The Deep Dojo Machine Learning Blog

A Mac lover's guide to the robot apocalypse.

Climbing Out of Uncanny Valley

People, it seems, have an emotional reaction to things that look almost but not quite human. There are theories as to why but regardless of the reasons, it’s been a challenging barrier to using photo-realistic computer-generated humans. Something the entertainment industry has been chipping away at for a while.

The makers of Mug Life have released an iOS app that can look at a 2D image of a face and then animate it in three dimensions. The results are eye-opening.

“This innovative technology featuring deep neural networks marries decades of video game expertise with the latest advances in computer vision.”

Technical advancements in this area are accelerating.

Oct 23, 2017

MLModel API

MLModel sits at the heart of Core ML. It's an abstraction that's focused on input and output features. MLModelDescription indicates how these features are structured.

Continue reading →

Core ML Store

A list of free Core ML models with associated sample code and reference. Curated by Kedan Li.

“Download and use per license. Remember to acknowledge.”

The site currently has eight image filters and roughly twenty classifiers.

NVIDIA Drivers for macOS High Sierra

CUDA is an NVIDIA hardware toolkit. Many deep learning frameworks use it to accelerate training. Apple last offered an NVIDIA GPU in its MacBook Pro in 2014. A GeForce GT 750M, which provided a CUDA compute capability of 3.0.

At WWDC, Apple announced official support for external GPU enclosures in macOS High Sierra. This week NVIDIA followed suit.

“After skipping the assorted High Sierra betas, NVIDIA has rolled out drivers for its line of PCI-E graphics cards.”

This gives any Mac with Thunderbolt 3 connectivity the ability to power up CUDA 9.0 with a compute capability of 6.1.

deeplearning.ai Courses

Coursera launched in 2011. As a co-founder, Andrew Ng offered a course on machine learning that quickly became popular. Six years later, Proffessor Ng is offering a new series of courses in deep learning.

In his post, Arvind Nagaraj offers some observations.

“In classic Ng style, the course is delivered through a carefully chosen curriculum, neatly timed videos and precisely positioned information nuggets. Andrew picks up from where his classic ML course left off.”

He also offers some encouragement.

“Everyone starts in this field as a beginner. If you are a complete newcomer to the deep learning field, it’s natural to feel intimidated by all the jargon and concepts. Please don’t give up.”

Sep 16, 2017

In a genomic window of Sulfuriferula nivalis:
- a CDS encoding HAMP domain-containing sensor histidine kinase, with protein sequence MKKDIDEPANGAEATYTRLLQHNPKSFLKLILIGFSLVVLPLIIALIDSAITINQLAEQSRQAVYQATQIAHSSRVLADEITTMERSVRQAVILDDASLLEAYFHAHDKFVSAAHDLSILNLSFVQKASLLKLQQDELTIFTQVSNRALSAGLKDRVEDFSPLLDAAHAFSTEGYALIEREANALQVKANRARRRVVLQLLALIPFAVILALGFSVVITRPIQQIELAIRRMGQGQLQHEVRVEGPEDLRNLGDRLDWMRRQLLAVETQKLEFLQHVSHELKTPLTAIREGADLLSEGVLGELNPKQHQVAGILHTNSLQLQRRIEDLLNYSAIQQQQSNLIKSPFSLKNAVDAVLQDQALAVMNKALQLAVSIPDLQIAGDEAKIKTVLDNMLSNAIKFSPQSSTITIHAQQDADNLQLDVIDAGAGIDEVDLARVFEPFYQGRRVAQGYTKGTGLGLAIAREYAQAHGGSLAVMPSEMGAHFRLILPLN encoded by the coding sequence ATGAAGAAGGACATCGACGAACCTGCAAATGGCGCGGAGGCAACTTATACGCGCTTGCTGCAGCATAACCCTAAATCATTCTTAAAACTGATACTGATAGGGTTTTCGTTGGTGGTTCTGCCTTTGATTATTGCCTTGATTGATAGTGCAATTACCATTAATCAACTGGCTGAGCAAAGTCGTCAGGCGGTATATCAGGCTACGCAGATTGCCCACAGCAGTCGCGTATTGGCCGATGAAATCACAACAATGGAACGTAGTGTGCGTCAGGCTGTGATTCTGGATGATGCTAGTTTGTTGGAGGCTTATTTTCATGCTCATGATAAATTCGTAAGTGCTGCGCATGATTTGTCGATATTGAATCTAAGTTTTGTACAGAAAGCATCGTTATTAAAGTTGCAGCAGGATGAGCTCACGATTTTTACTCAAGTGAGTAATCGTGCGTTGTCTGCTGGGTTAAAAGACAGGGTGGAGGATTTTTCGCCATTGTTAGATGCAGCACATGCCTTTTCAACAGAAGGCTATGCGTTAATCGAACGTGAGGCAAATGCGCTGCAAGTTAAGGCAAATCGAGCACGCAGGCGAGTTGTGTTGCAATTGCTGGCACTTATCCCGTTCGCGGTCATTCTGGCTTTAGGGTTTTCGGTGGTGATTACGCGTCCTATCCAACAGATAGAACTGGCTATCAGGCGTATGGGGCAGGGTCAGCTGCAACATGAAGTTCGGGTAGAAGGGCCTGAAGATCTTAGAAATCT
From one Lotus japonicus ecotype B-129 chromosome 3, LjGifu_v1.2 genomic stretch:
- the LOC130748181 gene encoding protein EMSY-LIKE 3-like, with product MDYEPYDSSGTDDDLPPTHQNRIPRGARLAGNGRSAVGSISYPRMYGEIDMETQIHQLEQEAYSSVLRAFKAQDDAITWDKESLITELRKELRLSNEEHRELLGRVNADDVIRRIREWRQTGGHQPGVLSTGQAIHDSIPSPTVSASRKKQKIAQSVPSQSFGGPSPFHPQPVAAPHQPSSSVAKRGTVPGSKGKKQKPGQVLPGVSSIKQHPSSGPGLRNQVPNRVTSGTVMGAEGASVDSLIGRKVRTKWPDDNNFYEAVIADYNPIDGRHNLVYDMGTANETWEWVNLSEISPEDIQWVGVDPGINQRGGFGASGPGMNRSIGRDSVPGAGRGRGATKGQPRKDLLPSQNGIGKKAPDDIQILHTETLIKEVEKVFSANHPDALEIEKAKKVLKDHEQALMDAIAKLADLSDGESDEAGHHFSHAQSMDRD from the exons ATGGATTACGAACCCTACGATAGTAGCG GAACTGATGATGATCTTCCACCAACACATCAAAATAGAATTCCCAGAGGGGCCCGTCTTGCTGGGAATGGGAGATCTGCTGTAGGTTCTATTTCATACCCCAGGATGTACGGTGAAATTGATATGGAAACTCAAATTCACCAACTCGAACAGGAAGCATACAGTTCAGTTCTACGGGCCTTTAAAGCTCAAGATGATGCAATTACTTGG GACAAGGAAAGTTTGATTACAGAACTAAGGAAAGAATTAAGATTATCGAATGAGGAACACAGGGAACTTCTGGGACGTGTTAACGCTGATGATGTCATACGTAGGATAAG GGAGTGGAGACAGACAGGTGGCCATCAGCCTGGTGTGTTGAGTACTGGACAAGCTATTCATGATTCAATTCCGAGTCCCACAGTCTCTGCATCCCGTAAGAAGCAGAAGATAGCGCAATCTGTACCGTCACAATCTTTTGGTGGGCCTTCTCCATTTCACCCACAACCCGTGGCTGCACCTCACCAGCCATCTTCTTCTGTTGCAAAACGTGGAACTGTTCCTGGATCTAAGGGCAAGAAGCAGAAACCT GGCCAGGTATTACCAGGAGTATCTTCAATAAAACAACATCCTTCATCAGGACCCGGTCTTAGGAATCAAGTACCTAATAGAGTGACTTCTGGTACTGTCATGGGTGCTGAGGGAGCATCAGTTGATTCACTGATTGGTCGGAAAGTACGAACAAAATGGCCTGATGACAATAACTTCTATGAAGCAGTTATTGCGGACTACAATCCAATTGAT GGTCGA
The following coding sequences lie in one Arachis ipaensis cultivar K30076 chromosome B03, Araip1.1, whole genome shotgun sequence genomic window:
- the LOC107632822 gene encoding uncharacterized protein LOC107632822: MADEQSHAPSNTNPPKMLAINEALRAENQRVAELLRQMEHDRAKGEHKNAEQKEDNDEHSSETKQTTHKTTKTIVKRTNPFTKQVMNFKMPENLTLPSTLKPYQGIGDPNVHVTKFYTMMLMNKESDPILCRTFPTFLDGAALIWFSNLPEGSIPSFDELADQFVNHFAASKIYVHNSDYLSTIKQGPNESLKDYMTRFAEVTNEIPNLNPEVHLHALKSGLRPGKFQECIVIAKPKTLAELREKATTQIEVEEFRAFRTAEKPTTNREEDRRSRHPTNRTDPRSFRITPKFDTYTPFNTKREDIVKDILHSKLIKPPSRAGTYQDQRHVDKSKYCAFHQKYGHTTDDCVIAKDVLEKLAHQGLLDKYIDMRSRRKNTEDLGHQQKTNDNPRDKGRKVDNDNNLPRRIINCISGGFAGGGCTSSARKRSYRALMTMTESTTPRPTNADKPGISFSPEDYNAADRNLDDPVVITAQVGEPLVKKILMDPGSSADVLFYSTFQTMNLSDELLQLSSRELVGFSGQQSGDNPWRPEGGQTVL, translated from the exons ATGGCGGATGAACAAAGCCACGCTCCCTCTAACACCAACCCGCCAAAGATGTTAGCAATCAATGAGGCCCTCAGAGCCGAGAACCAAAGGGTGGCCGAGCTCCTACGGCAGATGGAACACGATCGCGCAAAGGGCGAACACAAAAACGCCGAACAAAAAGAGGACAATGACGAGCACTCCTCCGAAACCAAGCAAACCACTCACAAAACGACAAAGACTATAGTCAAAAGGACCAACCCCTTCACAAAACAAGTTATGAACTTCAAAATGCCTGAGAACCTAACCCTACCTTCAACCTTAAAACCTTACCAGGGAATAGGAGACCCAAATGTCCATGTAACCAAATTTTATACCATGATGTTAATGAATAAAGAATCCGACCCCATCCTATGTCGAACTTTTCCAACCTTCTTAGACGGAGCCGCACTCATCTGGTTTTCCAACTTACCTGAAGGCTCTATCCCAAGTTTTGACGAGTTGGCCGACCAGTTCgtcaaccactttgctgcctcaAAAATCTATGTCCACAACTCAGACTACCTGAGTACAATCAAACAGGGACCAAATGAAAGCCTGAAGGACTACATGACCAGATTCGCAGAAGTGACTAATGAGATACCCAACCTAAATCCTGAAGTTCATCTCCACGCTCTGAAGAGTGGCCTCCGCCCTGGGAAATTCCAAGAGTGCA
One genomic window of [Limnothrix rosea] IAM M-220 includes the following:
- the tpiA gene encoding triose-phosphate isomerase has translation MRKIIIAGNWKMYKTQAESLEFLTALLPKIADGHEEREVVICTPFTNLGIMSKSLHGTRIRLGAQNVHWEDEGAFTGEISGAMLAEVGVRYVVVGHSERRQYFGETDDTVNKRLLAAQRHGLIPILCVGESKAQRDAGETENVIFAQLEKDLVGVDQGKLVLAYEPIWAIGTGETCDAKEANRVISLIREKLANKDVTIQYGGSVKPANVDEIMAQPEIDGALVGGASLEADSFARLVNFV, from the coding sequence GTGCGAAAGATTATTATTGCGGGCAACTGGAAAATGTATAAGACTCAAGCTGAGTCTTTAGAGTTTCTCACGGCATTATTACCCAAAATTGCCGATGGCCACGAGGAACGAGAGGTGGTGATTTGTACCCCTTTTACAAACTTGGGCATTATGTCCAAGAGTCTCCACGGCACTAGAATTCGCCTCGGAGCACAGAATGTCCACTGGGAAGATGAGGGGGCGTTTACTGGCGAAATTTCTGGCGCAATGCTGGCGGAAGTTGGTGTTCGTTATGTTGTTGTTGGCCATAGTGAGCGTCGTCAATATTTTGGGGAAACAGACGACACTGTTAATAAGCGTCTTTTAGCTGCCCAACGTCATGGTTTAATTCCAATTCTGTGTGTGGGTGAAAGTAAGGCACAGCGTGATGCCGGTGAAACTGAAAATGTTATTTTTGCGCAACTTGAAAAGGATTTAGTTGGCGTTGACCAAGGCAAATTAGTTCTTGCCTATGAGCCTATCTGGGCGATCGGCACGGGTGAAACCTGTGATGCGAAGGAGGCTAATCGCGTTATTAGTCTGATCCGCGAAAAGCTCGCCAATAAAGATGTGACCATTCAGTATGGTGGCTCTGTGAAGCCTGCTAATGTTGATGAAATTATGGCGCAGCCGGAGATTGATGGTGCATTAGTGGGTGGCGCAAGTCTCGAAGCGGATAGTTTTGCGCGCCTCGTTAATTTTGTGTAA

Apple Introduces Face ID

Apple isn’t just a hardware company. It’s not just a software company either. It’s both. I’ve always admired how clever the company is at leveraging that distinction.

The latest iPhone will unlock itself merely by looking at your face.

Continue reading →

Exporting from PyTorch to Core ML

Oleg Poyaganov has implemented a bridge from PyTorch to Core ML using coremltools. The Python package listing can be found here.

Only the nn module from Torch is currently supported but this still converts a range of different layers.

Continue reading →

Godfather of AI

Joe Shute interviews Geoffrey Hinton about the bumpy road at the beginning of his career.

“In a sensibly organised society, if you improve productivity there is room for everybody to benefit. The problem is not the technology, but the way the benefits are shared out.”

Compiling Core ML Models on Device

Camilla Dahlstrøm dives under the hood and reveals some dynamic details of Core ML.

“This post will have a look at the case where the developer wishes to update or insert a model into the application, but avoiding the process of recompiling the entire application. … Several approaches will be discussed, from Apple’s preferred method to less conventional tricks which trade speed and storage efficiency alike.”

Matthijs Hollemans dives into even greater detail.

On the surface, Core ML has the appearance of being fairly static. You bring a trained model file into your project and let Xcode turn it into a runtime solution when your app is built. The details, it turns out, are a bit more dynamic.

Some of these details have even made their way up to public API.

let compiledModelURL = try MLModel.compileModel(at: modelURL)
let model = FlowerClassifier(contentsOf: compiledModelURL)
Aug 16, 2017

Under the Hood of Torch

Back in 2015 interest in Torch was peaking. Around that time, I took a look under the hood to try and map out how the framework was put together.

Continue reading →